The Supreme Court of India had to address, among others, issues of secularism from the very beginning of the independent constitution. Justice Alam’s perceptive and insightful paper lucidly presents this long history of judicial engagement regarding questions of secularism as they emerged over time in India. Although the paper primarily draws from the judgements of the Supreme Court of India, it also provides a larger analytical grid when referring to decisions of the Apex Court on minority issues. Justice Alam's observations could be significantly important for other democratic societies and are interesting to compare to emerging experiences elsewhere in the world.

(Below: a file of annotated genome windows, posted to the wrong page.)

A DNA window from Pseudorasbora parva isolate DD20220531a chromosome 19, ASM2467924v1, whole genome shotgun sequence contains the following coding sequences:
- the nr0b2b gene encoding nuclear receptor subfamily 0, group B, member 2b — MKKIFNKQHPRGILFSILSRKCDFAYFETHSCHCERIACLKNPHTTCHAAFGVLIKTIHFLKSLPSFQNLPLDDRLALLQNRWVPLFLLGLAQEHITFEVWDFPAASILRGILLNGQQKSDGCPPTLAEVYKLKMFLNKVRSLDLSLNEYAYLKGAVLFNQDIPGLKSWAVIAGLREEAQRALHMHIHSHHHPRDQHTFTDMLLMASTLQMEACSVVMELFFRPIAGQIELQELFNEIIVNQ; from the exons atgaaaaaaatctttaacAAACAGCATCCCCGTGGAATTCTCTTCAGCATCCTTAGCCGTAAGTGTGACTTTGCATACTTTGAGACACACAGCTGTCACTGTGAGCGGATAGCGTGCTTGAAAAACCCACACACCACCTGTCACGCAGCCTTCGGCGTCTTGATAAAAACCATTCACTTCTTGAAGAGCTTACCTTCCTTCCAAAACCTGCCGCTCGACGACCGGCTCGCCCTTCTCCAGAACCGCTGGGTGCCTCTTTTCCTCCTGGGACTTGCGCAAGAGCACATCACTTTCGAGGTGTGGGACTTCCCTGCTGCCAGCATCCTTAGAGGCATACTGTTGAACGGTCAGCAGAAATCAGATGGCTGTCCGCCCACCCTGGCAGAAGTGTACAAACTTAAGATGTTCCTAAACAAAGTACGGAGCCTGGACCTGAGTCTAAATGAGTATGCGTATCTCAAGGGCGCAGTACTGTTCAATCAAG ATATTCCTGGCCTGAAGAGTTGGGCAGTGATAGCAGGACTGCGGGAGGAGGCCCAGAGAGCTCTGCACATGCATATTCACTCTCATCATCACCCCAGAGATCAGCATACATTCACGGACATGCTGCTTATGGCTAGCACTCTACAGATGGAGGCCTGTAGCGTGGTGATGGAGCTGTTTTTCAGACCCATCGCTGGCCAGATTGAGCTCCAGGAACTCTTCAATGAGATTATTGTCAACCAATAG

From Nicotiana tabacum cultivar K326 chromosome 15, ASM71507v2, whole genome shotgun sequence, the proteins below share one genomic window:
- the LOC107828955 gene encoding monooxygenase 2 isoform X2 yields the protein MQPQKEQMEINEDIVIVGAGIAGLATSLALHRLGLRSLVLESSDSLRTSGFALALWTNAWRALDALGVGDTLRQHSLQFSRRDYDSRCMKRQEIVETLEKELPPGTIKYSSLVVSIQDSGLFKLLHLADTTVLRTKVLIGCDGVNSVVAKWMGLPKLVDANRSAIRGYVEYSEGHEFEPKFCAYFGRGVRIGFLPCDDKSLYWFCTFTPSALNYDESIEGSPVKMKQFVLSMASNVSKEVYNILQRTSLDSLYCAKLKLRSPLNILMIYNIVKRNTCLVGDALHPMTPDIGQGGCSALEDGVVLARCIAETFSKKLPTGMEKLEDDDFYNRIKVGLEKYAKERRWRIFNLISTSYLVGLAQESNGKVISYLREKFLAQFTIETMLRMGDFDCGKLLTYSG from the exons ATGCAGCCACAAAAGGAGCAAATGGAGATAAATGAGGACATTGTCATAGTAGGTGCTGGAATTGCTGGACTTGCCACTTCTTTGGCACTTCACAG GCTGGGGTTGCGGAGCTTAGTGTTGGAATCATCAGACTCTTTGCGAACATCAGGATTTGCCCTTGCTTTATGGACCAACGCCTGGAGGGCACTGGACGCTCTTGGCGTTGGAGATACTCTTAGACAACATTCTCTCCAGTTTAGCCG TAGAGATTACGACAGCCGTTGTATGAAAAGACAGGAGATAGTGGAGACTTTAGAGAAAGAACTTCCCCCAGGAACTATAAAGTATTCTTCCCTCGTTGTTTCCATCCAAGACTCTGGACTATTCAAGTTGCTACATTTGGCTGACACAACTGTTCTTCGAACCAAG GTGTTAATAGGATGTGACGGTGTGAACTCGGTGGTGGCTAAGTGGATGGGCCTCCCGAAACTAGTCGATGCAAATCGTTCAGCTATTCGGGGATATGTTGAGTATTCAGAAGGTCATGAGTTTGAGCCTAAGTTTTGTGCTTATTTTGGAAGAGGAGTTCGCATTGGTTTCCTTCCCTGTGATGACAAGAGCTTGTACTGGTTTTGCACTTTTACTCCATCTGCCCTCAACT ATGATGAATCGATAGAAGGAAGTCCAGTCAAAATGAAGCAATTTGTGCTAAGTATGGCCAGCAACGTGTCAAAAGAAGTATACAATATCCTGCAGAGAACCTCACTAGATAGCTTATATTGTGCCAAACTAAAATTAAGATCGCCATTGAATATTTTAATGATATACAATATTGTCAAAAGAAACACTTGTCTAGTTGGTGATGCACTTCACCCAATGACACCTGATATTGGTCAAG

This paper presents a perspective on the role of the Supreme Court of India in upholding the ideal of secularism while balancing the interests of a deeply plural society like India. I will try to cover, very broadly, three areas; one concerning community based rights or minority rights and how in recent years the Court has tended to give priority to individual rights and freedom over community based rights; two how the Court has perceived secularism and how in some of its later decisions it has tended to take a mono-culturist rather than a pluralist view of secularism and third, how the Court has tried to regulate the State’s intervention in religious affairs and in the process has itself assumed a highly interventionist role.